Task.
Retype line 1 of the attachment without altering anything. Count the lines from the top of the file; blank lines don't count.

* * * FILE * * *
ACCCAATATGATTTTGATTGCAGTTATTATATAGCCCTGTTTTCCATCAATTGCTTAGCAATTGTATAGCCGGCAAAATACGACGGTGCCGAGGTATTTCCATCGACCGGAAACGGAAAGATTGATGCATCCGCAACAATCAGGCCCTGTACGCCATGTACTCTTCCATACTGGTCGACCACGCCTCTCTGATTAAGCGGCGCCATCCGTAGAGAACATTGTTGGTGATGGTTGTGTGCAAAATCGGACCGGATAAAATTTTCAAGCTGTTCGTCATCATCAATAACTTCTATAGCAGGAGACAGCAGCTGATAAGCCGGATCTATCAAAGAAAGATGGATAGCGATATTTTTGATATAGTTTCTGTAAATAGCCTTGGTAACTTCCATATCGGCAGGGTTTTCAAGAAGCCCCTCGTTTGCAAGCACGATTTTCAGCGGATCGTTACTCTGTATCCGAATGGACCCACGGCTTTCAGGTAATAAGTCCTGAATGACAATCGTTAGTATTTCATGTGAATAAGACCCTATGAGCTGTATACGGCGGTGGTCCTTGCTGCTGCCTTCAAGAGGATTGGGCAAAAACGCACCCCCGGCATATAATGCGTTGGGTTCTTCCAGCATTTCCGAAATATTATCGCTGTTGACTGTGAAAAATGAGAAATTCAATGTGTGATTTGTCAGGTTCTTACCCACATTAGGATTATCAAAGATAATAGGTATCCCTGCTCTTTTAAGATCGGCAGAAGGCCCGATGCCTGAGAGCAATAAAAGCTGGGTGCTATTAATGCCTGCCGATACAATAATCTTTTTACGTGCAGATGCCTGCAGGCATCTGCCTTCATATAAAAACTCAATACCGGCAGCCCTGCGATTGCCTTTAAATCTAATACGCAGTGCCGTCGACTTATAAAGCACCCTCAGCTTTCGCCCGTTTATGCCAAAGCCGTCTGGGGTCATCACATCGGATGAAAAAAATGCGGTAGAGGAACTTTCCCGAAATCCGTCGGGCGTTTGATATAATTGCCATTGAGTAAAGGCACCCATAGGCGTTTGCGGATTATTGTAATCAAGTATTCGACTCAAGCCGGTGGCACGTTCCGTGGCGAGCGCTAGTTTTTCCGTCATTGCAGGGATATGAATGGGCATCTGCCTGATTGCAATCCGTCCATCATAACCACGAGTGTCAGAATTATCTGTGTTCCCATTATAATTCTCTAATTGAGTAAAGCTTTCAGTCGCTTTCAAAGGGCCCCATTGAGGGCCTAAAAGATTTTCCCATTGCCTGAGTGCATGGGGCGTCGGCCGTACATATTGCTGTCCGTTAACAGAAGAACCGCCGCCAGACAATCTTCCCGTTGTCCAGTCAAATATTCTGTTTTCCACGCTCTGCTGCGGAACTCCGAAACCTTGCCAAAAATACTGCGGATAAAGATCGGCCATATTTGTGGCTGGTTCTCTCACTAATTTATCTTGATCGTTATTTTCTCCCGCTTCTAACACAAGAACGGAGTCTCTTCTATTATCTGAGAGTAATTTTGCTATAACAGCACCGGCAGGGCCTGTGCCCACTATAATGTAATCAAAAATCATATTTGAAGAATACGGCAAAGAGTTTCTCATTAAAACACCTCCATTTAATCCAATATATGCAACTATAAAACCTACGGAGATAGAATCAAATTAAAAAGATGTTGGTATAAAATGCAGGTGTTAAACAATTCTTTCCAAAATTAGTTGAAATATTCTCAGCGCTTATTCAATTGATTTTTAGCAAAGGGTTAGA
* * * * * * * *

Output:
ACCCAATATGATTTTGATTGCAGTTATTATATAGCCCTGTTTTCCATCAATTGCTTAGCAATTGTATAGCCGGCAAAATACGACGGTGCCGAGGTATTTCCATCGACCGGAAACGGAAAGATTGATGCATCCGCAACAATCAGGCCCTGTACGCCATGTACTCTTCCATACTGGTCGACCACGCCTCTCTGATTAAGCGGCGCCATCCGTAGAGAACATTGTTGGTGATGGTTGTGTGCAAAATCGGACCGGATAAAATTTTCAAGCTGTTCGTCATCATCAATAACTTCTATAGCAGGAGACAGCAGCTGATAAGCCGGATCTATCAAAGAAAGATGGATAGCGATATTTTTGATATAGTTTCTGTAAATAGCCTTGGTAACTTCCATATCGGCAGGGTTTTCAAGAAGCCCCTCGTTTGCAAGCACGATTTTCAGCGGATCGTTACTCTGTATCCGAATGGACCCACGGCTTTCAGGTAATAAGTCCTGAATGACAATCGTTAGTATTTCATGTGAATAAGACCCTATGAGCTGTATACGGCGGTGGTCCTTGCTGCTGCCTTCAAGAGGATTGGGCAAAAACGCACCCCCGGCATATAATGCGTTGGGTTCTTCCAGCATTTCCGAAATATTATCGCTGTTGACTGTGAAAAATGAGAAATTCAATGTGTGATTTGTCAGGTTCTTACCCACATTAGGATTATCAAAGATAATAGGTATCCCTGCTCTTTTAAGATCGGCAGAAGGCCCGATGCCTGAGAGCAATAAAAGCTGGGTGCTATTAATGCCTGCCGATACAATAATCTTTTTACGTGCAGATGCCTGCAGGCATCTGCCTTCATATAAAAACTCAATACCGGCAGCCCTGCGATTGCCTTTAAATCTAATACGCAGTGCCGTCGACTTATAAAGCACCCTCAGCTTTCGCCCGTTTATGCCAAAGCCGTCTGGGGTCATCACATCGGATGAAAAAAATGCGGTAGAGGAACTTTCCCGAAATCCGTCGGGCGTTTGATATAATTGCCATTGAGTAAAGGCACCCATAGGCGTTTGCGGATTATTGTAATCAAGTATTCGACTCAAGCCGGTGGCACGTTCCGTGGCGAGCGCTAGTTTTTCCGTCATTGCAGGGATATGAATGGGCATCTGCCTGATTGCAATCCGTCCATCATAACCACGAGTGTCAGAATTATCTGTGTTCCCATTATAATTCTCTAATTGAGTAAAGCTTTCAGTCGCTTTCAAAGGGCCCCATTGAGGGCCTAAAAGATTTTCCCATTGCCTGAGTGCATGGGGCGTCGGCCGTACATATTGCTGTCCGTTAACAGAAGAACCGCCGCCAGACAATCTTCCCGTTGTCCAGTCAAATATTCTGTTTTCCACGCTCTGCTGCGGAACTCCGAAACCTTGCCAAAAATACTGCGGATAAAGATCGGCCATATTTGTGGCTGGTTCTCTCACTAATTTATCTTGATCGTTATTTTCTCCCGCTTCTAACACAAGAACGGAGTCTCTTCTATTATCTGAGAGTAATTTTGCTATAACAGCACCGGCAGGGCCTGTGCCCACTATAATGTAATCAAAAATCATATTTGAAGAATACGGCAAAGAGTTTCTCATTAAAACACCTCCATTTAATCCAATATATGCAACTATAAAACCTACGGAGATAGAATCAAATTAAAAAGATGTTGGTATAAAATGCAGGTGTTAAACAATTCTTTCCAAAATTAGTTGAAATATTCTCAGCGCTTATTCAATTGATTTTTAGCAAAGGGTTAGA